The Next Era in GI Surgery BioDynamix TM Anastomosis The Colon Ring Clinical Training Team BENIGN PATHOLOGY Inflammatory Bowel Disease
Inflammatory Bowel Disease – Overview
The term inflammatory bowel disease (IBD) covers a group of disorders in which the intestines become inflamed due to unknown factors.
Two major types of IBD are described: ulcerative colitis (UC) and Crohn’s disease (CD), also known as granulomatous colitis .
The two entities are different from each other and do not occur together in the same patient.
Both entities are characterized by remissions and exacerbations.
When there is severe inflammation, the disease is considered to be in an active stage.
When the degree of inflammation is less (or absent), the person is often without symptoms.
Inflammatory Bowel Disease – Ulcerative Colitis
Ulcerative colitis is limited to the large intestine.
The rectum is almost always involved (proctitis), but it may involve rectum and sigmoid (proctosigmoiditis) or the entire colon and rectum (full-blown proctocolitis).
There are usually no “skip” areas.
Inflammatory Bowel Disease – Crohn’s Disease
Crohn’s disease can involve any part of the gastrointestinal tract from the mouth to the anus, but it most commonly affects the small intestine and/or the colon, often with “skip” areas.
Granulomas “ Cobblestone” Street
Inflammatory Bowel Disease – Causes
Researchers do not yet know what causes inflammatory bowel disease. Therefore, IBD is called an idiopathic disease.
An unknown factor/agent (or a combination of factors) triggers the body’s immune system to produce an inflammatory reaction in the intestinal tract that continues without control.
As a result of the inflammatory reaction, the intestinal wall is damaged, leading to bloody diarrhea and abdominal pain .
Inflammatory Bowel Disease – Symptoms
Symptoms may range from mild to severe and generally depend upon the part of the intestinal tract involved. They include the following:
Abdominal cramps and pain
Severe urgency to have a bowel movement
Anemia (due to blood loss)
Loss of appetite
Inflammatory Bowel Disease – Complications
Intestinal complications of inflammatory bowel disease include the following:
Profuse bleeding from the ulcers.
Perforation (rupture) of the bowel.
Strictures and obstruction.
In Crohn’s disease, strictures often are inflammatory and frequently resolve with medical treatment.
In ulcerative colitis, colonic strictures should be presumed to be malignant .
Fistulae and perianal disease.
These are more common in Crohn’s disease.
They may not respond to medical treatment.
Surgical intervention often is required, and there is a high risk of recurrence.
Inflammatory Bowel Disease – Complications
Toxic megacolon (acute non-obstructive dilation of the colon):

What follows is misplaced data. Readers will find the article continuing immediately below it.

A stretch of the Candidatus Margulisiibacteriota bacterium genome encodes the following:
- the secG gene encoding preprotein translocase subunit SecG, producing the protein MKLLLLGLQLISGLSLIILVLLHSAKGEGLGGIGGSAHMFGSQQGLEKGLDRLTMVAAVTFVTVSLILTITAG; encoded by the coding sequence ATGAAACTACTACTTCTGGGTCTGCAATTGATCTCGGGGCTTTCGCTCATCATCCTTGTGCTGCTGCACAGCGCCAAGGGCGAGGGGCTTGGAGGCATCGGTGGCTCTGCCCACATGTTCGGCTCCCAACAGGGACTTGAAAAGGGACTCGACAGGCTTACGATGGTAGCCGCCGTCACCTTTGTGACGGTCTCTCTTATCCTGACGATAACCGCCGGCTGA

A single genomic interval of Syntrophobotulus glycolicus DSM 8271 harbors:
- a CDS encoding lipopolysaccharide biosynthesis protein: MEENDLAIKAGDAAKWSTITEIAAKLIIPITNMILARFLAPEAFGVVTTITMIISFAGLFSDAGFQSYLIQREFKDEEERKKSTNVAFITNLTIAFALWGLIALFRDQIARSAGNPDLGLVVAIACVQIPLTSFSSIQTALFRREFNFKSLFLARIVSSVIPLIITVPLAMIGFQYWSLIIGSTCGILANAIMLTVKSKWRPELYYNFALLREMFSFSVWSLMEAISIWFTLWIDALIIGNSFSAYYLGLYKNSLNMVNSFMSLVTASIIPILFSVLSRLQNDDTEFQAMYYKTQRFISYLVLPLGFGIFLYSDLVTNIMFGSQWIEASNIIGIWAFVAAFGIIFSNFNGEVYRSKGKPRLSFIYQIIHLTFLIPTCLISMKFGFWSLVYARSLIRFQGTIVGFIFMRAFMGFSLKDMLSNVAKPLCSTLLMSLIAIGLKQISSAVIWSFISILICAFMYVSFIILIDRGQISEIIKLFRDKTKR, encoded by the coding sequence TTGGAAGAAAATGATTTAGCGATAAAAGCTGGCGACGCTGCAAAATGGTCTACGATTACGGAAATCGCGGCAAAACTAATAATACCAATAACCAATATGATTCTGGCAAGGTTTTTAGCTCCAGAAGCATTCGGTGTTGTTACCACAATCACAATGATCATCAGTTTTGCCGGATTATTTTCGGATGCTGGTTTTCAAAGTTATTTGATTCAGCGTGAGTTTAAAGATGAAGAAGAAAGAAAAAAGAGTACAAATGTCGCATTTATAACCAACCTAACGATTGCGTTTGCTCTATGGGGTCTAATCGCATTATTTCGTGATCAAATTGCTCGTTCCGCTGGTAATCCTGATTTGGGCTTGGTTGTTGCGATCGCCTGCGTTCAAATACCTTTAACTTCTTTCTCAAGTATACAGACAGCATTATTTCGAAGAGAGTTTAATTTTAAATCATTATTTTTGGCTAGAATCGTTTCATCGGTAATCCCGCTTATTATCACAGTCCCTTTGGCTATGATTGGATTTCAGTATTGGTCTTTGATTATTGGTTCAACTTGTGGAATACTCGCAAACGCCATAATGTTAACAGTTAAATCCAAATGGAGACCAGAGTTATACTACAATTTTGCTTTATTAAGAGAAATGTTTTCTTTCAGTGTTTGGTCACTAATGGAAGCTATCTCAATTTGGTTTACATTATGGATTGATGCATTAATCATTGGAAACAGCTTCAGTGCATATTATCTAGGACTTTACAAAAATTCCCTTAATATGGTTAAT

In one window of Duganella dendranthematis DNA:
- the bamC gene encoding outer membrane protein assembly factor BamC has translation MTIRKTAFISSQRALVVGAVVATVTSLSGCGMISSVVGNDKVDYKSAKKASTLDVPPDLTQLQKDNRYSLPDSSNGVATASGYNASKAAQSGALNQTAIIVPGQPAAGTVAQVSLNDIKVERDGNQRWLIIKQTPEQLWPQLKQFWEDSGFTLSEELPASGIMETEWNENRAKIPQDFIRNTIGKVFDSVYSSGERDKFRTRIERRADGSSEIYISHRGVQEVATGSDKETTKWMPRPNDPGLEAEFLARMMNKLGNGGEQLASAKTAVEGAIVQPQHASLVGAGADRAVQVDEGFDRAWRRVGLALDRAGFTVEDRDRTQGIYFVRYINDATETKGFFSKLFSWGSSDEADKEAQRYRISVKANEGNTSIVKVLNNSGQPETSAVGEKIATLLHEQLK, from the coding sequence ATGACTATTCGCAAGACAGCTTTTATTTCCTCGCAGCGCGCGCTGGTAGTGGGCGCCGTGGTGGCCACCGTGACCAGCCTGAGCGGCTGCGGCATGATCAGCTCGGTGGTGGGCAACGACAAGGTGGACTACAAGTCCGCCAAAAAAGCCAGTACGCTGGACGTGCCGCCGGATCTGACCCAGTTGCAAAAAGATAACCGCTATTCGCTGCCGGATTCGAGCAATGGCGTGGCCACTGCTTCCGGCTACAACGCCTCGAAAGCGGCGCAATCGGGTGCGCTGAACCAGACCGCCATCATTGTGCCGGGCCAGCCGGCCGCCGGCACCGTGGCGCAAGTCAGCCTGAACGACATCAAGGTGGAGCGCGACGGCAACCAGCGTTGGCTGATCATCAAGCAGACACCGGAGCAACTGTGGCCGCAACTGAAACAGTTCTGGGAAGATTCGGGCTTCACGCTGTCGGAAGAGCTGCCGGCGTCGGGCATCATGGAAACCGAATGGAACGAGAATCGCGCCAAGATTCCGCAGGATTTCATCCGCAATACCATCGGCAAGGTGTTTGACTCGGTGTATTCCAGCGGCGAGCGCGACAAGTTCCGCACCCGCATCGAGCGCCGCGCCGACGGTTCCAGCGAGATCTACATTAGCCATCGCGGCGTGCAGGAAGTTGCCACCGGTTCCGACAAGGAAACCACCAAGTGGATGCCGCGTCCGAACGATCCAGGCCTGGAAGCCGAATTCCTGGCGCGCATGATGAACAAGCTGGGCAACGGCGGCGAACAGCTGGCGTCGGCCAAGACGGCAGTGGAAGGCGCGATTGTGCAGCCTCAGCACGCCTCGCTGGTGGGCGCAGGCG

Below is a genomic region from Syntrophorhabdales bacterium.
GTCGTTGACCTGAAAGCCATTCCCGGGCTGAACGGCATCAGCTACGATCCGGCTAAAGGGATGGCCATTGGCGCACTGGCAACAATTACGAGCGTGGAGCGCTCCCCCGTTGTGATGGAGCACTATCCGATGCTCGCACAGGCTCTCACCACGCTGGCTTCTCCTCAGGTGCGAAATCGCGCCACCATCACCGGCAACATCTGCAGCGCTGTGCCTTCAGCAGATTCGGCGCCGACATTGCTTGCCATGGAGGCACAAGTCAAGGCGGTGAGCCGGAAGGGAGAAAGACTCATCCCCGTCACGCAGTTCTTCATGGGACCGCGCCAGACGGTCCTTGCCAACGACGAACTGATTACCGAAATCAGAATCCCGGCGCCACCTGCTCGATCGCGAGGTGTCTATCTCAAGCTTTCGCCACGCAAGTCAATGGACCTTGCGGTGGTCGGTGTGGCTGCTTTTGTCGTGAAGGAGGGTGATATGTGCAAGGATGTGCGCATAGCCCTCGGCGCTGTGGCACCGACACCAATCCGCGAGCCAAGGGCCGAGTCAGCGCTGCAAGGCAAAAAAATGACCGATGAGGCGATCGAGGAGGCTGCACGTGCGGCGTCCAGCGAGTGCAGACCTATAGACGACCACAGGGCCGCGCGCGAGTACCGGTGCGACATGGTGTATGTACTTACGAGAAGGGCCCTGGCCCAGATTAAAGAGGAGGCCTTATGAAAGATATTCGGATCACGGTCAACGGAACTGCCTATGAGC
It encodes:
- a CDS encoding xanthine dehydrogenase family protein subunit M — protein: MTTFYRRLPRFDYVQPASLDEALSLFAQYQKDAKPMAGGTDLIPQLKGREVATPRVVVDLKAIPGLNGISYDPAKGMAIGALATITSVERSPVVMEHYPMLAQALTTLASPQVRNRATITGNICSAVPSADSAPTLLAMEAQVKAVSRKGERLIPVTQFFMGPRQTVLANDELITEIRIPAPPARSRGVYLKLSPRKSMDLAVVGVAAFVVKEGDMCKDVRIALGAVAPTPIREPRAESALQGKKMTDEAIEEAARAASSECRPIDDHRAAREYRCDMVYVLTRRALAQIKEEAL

This is a life-threatening complication of ulcerative colitis and requires urgent surgical intervention.
The risk of colon cancer in ulcerative colitis begins to rise significantly above that of the general population after approximately 8-10 years of diagnosis.
The risk of cancer in Crohn’s disease may equal that of ulcerative colitis if the entire colon is involved.
The risk of small intestine malignancy is increased in Crohn’s disease.
Surgical treatment in persons with inflammatory bowel disease varies, depending upon the disease.
Ulcerative colitis is a surgically curable disease because the disease is limited to the colon.
Surgical resection is not curative in persons with Crohn’s disease and is used to treat complications of the disease.
Excessive surgical intervention in persons with Crohn’s disease can lead to more problems.
Surgery – Ulcerative Colitis
In about 25-30% of persons with ulcerative colitis, medical treatment is not completely successful.
In such persons and in persons with dysplasia, surgery may be considered.
First option: removal of the entire colon and rectum (proctocolectomy) with the creation of an ileostomy.
Second option: removal of the colon, creation of an internal ileal pouch (from the small intestine) with attachment to the anal sphincter muscle (ileoanal anastomosis), and creation of a temporary ileostomy. After the ileoanal anastomosis heals, the ileostomy is closed; and passage of feces through the anus is reestablished.
Surgery – Crohn’s Disease
Even though surgery is not curative in Crohn’s disease, approximately 75% of patients will require surgery at some point in time for complications.
The most simple surgery for Crohn’s disease is segmental resection of the involved segment.
Ileorectal or ileocolic anastomosis is an option in some persons who have lower small intestine or upper colonic disease.
In patients with severe perianal fistulae, diverting ileostomy/colostomy is a surgical option.